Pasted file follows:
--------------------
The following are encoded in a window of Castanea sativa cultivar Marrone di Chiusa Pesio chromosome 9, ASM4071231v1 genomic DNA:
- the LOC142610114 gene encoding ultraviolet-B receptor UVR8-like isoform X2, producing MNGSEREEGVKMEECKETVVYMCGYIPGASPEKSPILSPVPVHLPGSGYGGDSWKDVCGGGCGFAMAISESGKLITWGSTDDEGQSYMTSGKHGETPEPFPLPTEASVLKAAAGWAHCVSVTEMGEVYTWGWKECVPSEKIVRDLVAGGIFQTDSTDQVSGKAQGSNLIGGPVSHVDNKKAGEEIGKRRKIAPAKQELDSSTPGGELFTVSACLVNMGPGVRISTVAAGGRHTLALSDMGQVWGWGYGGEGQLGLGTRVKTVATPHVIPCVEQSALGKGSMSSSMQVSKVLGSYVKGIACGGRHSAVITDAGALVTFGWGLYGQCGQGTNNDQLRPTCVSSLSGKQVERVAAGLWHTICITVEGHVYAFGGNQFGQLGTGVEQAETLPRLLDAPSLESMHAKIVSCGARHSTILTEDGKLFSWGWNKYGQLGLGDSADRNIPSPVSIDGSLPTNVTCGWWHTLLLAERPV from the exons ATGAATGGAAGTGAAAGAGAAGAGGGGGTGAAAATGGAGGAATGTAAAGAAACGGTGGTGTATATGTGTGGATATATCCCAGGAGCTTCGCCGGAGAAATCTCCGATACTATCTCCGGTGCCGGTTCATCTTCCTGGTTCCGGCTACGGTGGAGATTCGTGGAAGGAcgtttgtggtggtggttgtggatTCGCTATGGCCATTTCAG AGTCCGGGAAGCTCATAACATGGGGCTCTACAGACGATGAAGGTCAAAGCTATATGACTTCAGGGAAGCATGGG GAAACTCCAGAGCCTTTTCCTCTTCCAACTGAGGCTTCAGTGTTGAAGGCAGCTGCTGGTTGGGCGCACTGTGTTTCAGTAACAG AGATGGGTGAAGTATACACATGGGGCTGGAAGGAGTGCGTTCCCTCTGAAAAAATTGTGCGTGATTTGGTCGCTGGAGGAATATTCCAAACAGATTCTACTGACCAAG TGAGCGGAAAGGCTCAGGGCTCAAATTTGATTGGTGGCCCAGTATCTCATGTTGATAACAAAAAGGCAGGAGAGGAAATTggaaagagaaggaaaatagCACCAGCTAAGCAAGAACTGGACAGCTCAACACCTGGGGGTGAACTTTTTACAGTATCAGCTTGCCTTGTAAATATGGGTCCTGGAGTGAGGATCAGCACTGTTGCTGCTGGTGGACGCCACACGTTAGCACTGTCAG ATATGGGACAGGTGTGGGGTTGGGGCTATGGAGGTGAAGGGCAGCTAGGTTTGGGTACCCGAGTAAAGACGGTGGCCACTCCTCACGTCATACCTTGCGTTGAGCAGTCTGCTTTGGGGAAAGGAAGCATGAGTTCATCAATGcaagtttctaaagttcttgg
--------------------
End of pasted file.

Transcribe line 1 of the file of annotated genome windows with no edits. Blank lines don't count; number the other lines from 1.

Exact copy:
The following are encoded in a window of Castanea sativa cultivar Marrone di Chiusa Pesio chromosome 9, ASM4071231v1 genomic DNA: